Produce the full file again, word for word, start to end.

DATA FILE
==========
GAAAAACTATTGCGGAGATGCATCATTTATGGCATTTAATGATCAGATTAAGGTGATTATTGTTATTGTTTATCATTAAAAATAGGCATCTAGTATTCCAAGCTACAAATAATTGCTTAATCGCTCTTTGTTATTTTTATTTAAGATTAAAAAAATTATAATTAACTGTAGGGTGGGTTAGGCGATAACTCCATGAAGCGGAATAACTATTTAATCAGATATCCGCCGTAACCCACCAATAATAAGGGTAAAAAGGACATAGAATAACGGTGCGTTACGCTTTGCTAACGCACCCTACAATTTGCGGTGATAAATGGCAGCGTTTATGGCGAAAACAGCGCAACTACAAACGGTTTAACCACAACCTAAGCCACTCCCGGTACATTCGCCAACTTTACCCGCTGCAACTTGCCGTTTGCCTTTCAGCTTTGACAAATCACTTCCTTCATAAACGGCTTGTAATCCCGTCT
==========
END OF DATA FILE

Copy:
GAAAAACTATTGCGGAGATGCATCATTTATGGCATTTAATGATCAGATTAAGGTGATTATTGTTATTGTTTATCATTAAAAATAGGCATCTAGTATTCCAAGCTACAAATAATTGCTTAATCGCTCTTTGTTATTTTTATTTAAGATTAAAAAAATTATAATTAACTGTAGGGTGGGTTAGGCGATAACTCCATGAAGCGGAATAACTATTTAATCAGATATCCGCCGTAACCCACCAATAATAAGGGTAAAAAGGACATAGAATAACGGTGCGTTACGCTTTGCTAACGCACCCTACAATTTGCGGTGATAAATGGCAGCGTTTATGGCGAAAACAGCGCAACTACAAACGGTTTAACCACAACCTAAGCCACTCCCGGTACATTCGCCAACTTTACCCGCTGCAACTTGCCGTTTGCCTTTCAGCTTTGACAAATCACTTCCTTCATAAACGGCTTGTAATCCCGTCT